Trash to treasure: Santa Cruz artist gaining national attention for ocean conservation trash art projects

Dustin Dorsey Image
Monday, June 10, 2019
Santa Cruz artist gaining attention for ocean trash art
One man's ocean trash is another man's art medium. A Santa Cruz artist is taking a stand on aquatic garbage by turning it into art to build a better Bay Area.

SANTA CRUZ, Calif. (KGO) -- Millions of pounds of trash is dumped in our oceans each year causing natural dangers to the seas and ocean life.

Santa Cruz Ocean artist and scientist, Ethan Estess, is looking to change that by taking what washes up on the beach and turning it into art.

This artwork is used to raise awareness of this global problem to hopefully try and fix it in the future.

"I work with trash collected from the ocean to tell stories of how to protect it," Estess said.

Estess uses all sorts of different forms of garbage that he cleans out of the ocean to create elaborate art projects.

He turns trash into treasure to Build a Better Bay Area.

"I think the beauty of using marine debris and ocean trash to create artwork is that you can tell stories in a very visual way," Estess said. "Instead of depressing statistics, you can inspire people to make change in your own life."

One of the changes he suggests is getting rid of plastics from your daily routine.

"Single-use plastics will be used for 10 seconds and they will last 500 years," Estess said. "I want people to think about our environmental behaviors and how we can improve them."

Estess built surfboards while growing up.

When he attended Stanford University, he realized he couldn't use these skills to gain a degree.

So he worked for an art degree to continue his passion for creation and conservation.

From a fishing gear wave in Hawaii, to a whale tail in San Francisco.

Now, a wave of golf balls.

"It's an 8-foot tall, 30-foot wide barreling wave," Estess said. "It's going to be made from a steel foundation and will be covered in 20,000 golf balls collected out of the ocean by a local high school student."

Alex Weber and her friends, including Toby and Nevin Ketchum, collected more than 50,000 golf balls from the coast that surrounds the world-famous Pebble Beach Golf Course.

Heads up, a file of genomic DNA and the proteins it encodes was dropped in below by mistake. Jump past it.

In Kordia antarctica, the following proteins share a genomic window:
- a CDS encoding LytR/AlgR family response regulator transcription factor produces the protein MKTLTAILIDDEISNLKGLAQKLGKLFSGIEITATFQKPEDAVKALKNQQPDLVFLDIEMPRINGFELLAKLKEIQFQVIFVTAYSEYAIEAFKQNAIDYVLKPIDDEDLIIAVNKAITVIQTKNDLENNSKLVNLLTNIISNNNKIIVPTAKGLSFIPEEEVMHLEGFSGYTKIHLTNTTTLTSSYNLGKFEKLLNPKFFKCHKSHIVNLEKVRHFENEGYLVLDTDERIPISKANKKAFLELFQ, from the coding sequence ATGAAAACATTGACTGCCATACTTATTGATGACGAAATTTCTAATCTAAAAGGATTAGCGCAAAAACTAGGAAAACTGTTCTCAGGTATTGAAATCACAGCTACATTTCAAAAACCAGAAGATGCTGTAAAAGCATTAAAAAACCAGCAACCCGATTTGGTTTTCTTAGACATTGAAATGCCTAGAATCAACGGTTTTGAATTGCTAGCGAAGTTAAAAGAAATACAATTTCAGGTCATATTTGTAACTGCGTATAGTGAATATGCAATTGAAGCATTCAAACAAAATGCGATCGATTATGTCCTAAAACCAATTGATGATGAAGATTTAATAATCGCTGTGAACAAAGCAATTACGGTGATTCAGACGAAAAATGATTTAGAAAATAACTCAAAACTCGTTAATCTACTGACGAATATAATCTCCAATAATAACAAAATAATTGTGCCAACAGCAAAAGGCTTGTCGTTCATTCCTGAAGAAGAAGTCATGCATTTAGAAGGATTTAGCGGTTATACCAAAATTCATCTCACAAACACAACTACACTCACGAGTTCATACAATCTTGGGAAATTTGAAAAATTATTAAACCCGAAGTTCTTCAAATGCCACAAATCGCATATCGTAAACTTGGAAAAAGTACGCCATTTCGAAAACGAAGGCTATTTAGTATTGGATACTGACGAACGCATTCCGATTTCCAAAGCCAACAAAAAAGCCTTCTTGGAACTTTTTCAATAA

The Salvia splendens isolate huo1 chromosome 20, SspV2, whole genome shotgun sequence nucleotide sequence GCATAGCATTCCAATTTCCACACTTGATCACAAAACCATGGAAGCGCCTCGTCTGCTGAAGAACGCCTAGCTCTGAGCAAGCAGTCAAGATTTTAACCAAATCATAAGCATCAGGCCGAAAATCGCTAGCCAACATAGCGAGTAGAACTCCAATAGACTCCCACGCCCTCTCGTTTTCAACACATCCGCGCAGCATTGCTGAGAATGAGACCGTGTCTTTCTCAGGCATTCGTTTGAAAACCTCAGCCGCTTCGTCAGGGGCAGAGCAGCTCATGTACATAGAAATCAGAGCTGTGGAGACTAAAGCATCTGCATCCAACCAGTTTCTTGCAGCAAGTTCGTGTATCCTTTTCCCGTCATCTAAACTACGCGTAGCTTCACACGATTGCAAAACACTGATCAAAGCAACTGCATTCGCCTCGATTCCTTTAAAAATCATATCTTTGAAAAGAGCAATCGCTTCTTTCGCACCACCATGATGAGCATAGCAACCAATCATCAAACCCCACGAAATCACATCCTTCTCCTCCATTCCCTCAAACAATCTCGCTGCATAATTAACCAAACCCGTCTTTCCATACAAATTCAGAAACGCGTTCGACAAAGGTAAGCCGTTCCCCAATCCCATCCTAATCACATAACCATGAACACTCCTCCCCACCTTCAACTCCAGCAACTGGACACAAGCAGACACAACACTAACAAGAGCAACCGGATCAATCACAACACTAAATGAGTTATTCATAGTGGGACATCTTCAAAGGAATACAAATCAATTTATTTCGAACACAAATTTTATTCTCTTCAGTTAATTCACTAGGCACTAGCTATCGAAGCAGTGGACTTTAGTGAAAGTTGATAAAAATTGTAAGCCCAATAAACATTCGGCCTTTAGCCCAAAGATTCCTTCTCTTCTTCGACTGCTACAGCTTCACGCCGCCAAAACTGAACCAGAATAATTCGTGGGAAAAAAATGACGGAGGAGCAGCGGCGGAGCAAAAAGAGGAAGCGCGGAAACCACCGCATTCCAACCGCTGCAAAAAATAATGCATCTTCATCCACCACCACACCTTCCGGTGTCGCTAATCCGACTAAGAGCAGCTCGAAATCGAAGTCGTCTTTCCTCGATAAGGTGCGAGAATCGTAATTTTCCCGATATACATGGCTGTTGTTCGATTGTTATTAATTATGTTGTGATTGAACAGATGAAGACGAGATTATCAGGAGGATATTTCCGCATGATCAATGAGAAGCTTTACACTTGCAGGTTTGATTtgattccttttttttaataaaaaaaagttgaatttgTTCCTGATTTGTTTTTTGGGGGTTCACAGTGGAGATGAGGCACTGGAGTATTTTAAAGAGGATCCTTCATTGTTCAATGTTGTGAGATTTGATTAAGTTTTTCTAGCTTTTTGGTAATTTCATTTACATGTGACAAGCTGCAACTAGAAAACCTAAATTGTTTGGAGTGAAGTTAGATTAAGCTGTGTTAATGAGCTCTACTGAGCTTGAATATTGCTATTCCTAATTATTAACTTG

"If you were to go diving or snorkeling in the kelp forests that surround Pebble Beach, it's hard not to notice the thousands of golf balls that scatter the sea floor," Nevin Ketchum said. "Our good friend, Alex Weber, decided to do something about this. So she picked up 50,000 golf balls off the ocean floor at Pebble Beach."

The Carmel coast has been part of Weber's life since she could walk.

When she looked into the waters, that she has so much love for, and saw so much trash, she knew she had to do something about it.

"The general issue of plastic pollution at our hands is very significant for our planet's health," Weber said. "It's something that our planet is facing around the world, it's not a local issue. This is a global problem. This issue of plastic pollution is not going to go away until everyone starts to help together and work towards it."

RELATED: Thousands of golf balls found off Pebble Beach

Now, Estess has taken her clean-up project to turn it into art.

Every project has its own story and message.

But each one all has the same goal.

"We're lucky to live in the Monterey Bay National Marine Sanctuary. It's a really well-managed and beautiful piece of ocean that is spectacular. Part of my role as an artist is to communicate why we need to protect that important habitat."

Estess works year-round to continue to clean up the oceans in the area.

He does what he does for the environment and the ocean to Build a Better Bay Area.

"My goal is to educate the population that we have here about the beauty of our ocean and the need to protect it," Estess said. "Here in the Bay Area we have a responsibility. We have one of the best managed piece of oceans in the world. We need to keep leading into the future by showing people around the world what sustainable ocean management looks like. The beauty of art is that it can draw attention to those issues and inspire people to make change."

Stay up to date on the latest projects from Ethan Estess on his website and donate to help his efforts for ocean conservation by checking out his GoFundMe page.